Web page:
Sperm Banks

Posted on June 15, 2007. Filed under: Humor, Jokes, Main Stream Media, News, Technology |

David Brooks’s latest column in the New York Times has been attracting attention in the blogs, and I don’t want to be left behind. I quickly scanned the column, and now I’m gonna throw my two cents in.

Brooks is cranky because in the sperm market, the demand for blond, blue-eyed, intelligent, and athletic people is greater than that of short milquetoasts like himself. Sperm, it seems, now have resumes. Little, bitty, cute resumes. This, combined with the scientific theory that the future of a child is genetically determined, makes it easy to understand why the sperm market behaves as it does.

First, have some pity for syndicated columnists. The work doesn’t pay a lot of money, given the intelligence and education that many nationally syndicated columnists possess. And the worst part of it is that they have to produce copy even when they have nothing to say. We bloggers don’t have that problem because we can write whenever we choose. And we also don’t have to sign our names. It’s phenomenal, really. We write. And we keep our privacy. So give the columnists a break. They do this shit for a living.

Anyway, I liked this column and I thought it was funny. And it’s true. You never hear about a person going to a sperm bank and asking for short, unathletic traits. That doesn’t sell. But consider the possibility that the people who think they’re buying the sperm of a Greek God are actually buying the sperm of a bum or drug addict–the kind of guy who needs to sell his sperm for money. Does a tall, educated, successful, attractive man need to sell his sperm for a few bucks? I imagine that some of the men who need to sell their sperm are probably also “giving” blood–four or five times a week. So take heart David Brooks.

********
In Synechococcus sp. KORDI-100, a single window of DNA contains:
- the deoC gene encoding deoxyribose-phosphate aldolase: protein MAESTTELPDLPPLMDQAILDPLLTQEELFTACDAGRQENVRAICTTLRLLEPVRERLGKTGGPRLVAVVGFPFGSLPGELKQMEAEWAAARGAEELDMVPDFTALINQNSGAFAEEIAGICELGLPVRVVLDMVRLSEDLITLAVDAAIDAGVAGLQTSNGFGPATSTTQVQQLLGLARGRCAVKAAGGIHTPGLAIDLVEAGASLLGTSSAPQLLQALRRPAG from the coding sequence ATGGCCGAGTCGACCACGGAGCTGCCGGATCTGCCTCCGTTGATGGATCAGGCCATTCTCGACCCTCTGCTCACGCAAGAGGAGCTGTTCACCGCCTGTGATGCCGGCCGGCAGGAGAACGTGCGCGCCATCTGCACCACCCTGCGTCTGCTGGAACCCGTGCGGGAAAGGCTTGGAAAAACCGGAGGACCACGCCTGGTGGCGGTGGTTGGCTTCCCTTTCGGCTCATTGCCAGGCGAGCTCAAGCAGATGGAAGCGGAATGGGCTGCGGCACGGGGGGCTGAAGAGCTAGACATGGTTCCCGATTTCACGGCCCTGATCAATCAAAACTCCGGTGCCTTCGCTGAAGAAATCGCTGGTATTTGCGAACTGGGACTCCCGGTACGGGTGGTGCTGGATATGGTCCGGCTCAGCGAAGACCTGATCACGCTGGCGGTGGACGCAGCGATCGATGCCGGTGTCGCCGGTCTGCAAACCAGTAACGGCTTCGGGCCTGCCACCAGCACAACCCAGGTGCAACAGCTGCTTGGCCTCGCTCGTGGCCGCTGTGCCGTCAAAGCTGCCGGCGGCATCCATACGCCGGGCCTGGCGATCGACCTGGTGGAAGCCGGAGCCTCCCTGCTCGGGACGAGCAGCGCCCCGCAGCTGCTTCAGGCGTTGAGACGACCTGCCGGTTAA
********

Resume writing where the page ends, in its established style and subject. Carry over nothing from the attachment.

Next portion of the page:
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  • Quotes of the Day

    "Writing editorials is like wetting your pants in a blue serge suit. It feels good, but nobody really notices."

    --Jack Germond

    "Famous men and women, by the act of putting themselves on display, whether as politicians, actors, writers, painters, musicians, restaurateurs, or whatever, invite public appraisal. They are all, impressively or pathetically, acting on the presumption that their ideas, their fantasies, their music, their bodies are more original than those of, say, a plumber or a certified public accountant. They are all exercising the impulse, as Mencken put it, ‘to flap their wings in public.’ This is so obvious to the critic–and, I believe, to the ordinary reader or spectator–that it seems hardly worth saying. But resentment of the practice of criticism itself is strong among professional artists (and all Presidents of the United States). There is a psychological type among them that hates critics on principle as parasites or failed performers. This is very natural but surely very childish and, in any country claiming to be civilized, actually anti-social. The existence of critics, good, bad, or indifferent, is a firm clause in the social contract between the governors and the governed in any nation that is not a dictatorship. Public figures should accept with good grace the public response to their invitations to be admired and resist the temptation to retort, except in the face of flagrant malice."

    --Alistair Cooke

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